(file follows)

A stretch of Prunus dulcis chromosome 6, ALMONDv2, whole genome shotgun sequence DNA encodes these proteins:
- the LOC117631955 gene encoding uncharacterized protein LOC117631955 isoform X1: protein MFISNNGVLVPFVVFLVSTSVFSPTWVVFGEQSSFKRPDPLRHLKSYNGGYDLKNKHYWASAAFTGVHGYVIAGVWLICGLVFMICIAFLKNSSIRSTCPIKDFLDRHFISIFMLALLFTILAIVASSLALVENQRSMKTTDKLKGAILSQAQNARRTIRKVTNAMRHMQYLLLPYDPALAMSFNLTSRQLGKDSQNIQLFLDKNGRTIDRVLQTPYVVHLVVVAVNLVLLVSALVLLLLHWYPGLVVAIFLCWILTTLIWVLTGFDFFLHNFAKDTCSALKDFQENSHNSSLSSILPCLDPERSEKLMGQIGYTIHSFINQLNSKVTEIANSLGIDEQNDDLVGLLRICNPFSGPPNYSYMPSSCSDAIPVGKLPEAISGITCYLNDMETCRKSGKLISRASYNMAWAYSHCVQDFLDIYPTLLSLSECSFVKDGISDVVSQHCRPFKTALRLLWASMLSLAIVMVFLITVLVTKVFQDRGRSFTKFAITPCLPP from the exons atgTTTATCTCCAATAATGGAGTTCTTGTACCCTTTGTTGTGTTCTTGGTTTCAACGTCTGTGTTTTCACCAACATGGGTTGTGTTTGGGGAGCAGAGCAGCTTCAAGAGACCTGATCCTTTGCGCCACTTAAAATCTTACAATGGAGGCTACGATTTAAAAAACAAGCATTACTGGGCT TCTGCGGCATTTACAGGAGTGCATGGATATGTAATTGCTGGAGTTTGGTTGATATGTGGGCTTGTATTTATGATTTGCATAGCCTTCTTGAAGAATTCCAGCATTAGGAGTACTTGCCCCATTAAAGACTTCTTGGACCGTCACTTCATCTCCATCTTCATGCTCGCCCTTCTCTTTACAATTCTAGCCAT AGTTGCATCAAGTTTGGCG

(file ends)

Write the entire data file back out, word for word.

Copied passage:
A stretch of Prunus dulcis chromosome 6, ALMONDv2, whole genome shotgun sequence DNA encodes these proteins:
- the LOC117631955 gene encoding uncharacterized protein LOC117631955 isoform X1: protein MFISNNGVLVPFVVFLVSTSVFSPTWVVFGEQSSFKRPDPLRHLKSYNGGYDLKNKHYWASAAFTGVHGYVIAGVWLICGLVFMICIAFLKNSSIRSTCPIKDFLDRHFISIFMLALLFTILAIVASSLALVENQRSMKTTDKLKGAILSQAQNARRTIRKVTNAMRHMQYLLLPYDPALAMSFNLTSRQLGKDSQNIQLFLDKNGRTIDRVLQTPYVVHLVVVAVNLVLLVSALVLLLLHWYPGLVVAIFLCWILTTLIWVLTGFDFFLHNFAKDTCSALKDFQENSHNSSLSSILPCLDPERSEKLMGQIGYTIHSFINQLNSKVTEIANSLGIDEQNDDLVGLLRICNPFSGPPNYSYMPSSCSDAIPVGKLPEAISGITCYLNDMETCRKSGKLISRASYNMAWAYSHCVQDFLDIYPTLLSLSECSFVKDGISDVVSQHCRPFKTALRLLWASMLSLAIVMVFLITVLVTKVFQDRGRSFTKFAITPCLPP from the exons atgTTTATCTCCAATAATGGAGTTCTTGTACCCTTTGTTGTGTTCTTGGTTTCAACGTCTGTGTTTTCACCAACATGGGTTGTGTTTGGGGAGCAGAGCAGCTTCAAGAGACCTGATCCTTTGCGCCACTTAAAATCTTACAATGGAGGCTACGATTTAAAAAACAAGCATTACTGGGCT TCTGCGGCATTTACAGGAGTGCATGGATATGTAATTGCTGGAGTTTGGTTGATATGTGGGCTTGTATTTATGATTTGCATAGCCTTCTTGAAGAATTCCAGCATTAGGAGTACTTGCCCCATTAAAGACTTCTTGGACCGTCACTTCATCTCCATCTTCATGCTCGCCCTTCTCTTTACAATTCTAGCCAT AGTTGCATCAAGTTTGGCG